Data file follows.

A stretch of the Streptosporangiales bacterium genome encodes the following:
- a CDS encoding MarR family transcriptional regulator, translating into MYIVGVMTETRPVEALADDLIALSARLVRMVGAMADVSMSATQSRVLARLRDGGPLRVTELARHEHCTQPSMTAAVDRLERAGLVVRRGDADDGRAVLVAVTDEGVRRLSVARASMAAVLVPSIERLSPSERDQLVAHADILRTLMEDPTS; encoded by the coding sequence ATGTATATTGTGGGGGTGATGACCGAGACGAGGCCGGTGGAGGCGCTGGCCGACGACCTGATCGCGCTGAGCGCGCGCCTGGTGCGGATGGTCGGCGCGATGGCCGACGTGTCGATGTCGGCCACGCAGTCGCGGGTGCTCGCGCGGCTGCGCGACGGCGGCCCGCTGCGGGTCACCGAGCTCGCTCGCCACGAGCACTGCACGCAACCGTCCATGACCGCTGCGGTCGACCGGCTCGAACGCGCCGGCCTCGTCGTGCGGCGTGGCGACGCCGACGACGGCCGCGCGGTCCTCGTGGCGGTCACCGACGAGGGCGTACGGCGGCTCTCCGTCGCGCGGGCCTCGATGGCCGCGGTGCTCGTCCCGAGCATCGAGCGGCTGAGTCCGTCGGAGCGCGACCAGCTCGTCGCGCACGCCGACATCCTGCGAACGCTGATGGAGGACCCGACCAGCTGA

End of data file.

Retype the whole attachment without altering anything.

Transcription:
A stretch of the Streptosporangiales bacterium genome encodes the following:
- a CDS encoding MarR family transcriptional regulator, translating into MYIVGVMTETRPVEALADDLIALSARLVRMVGAMADVSMSATQSRVLARLRDGGPLRVTELARHEHCTQPSMTAAVDRLERAGLVVRRGDADDGRAVLVAVTDEGVRRLSVARASMAAVLVPSIERLSPSERDQLVAHADILRTLMEDPTS; encoded by the coding sequence ATGTATATTGTGGGGGTGATGACCGAGACGAGGCCGGTGGAGGCGCTGGCCGACGACCTGATCGCGCTGAGCGCGCGCCTGGTGCGGATGGTCGGCGCGATGGCCGACGTGTCGATGTCGGCCACGCAGTCGCGGGTGCTCGCGCGGCTGCGCGACGGCGGCCCGCTGCGGGTCACCGAGCTCGCTCGCCACGAGCACTGCACGCAACCGTCCATGACCGCTGCGGTCGACCGGCTCGAACGCGCCGGCCTCGTCGTGCGGCGTGGCGACGCCGACGACGGCCGCGCGGTCCTCGTGGCGGTCACCGACGAGGGCGTACGGCGGCTCTCCGTCGCGCGGGCCTCGATGGCCGCGGTGCTCGTCCCGAGCATCGAGCGGCTGAGTCCGTCGGAGCGCGACCAGCTCGTCGCGCACGCCGACATCCTGCGAACGCTGATGGAGGACCCGACCAGCTGA